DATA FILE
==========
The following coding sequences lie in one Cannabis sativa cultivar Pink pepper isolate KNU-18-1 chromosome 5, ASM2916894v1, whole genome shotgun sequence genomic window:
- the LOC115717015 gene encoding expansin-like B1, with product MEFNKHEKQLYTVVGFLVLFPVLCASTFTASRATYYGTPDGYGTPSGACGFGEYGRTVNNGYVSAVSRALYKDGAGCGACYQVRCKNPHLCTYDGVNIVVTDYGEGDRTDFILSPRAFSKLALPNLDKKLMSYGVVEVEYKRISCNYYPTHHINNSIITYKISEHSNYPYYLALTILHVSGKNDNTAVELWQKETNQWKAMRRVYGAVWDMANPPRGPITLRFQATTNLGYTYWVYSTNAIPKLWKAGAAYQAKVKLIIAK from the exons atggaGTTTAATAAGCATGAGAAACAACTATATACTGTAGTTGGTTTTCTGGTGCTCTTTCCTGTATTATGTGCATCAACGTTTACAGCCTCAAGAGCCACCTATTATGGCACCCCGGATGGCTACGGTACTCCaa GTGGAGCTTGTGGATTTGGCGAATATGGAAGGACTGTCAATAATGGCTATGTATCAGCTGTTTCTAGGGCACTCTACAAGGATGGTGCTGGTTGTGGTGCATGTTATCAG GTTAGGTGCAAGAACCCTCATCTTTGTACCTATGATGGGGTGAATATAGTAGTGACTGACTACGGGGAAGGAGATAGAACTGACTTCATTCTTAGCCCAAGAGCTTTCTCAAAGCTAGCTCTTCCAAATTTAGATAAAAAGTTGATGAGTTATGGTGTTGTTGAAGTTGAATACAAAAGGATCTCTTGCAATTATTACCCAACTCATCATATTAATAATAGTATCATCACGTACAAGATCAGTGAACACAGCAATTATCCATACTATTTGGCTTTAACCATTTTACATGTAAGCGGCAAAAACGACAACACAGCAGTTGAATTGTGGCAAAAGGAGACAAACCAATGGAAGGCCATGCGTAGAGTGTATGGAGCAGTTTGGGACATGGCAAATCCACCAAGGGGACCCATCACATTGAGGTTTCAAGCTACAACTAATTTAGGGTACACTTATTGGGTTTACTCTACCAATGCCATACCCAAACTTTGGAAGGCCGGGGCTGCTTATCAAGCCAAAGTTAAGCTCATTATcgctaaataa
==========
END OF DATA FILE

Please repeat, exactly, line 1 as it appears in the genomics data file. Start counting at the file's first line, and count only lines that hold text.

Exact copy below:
The following coding sequences lie in one Cannabis sativa cultivar Pink pepper isolate KNU-18-1 chromosome 5, ASM2916894v1, whole genome shotgun sequence genomic window: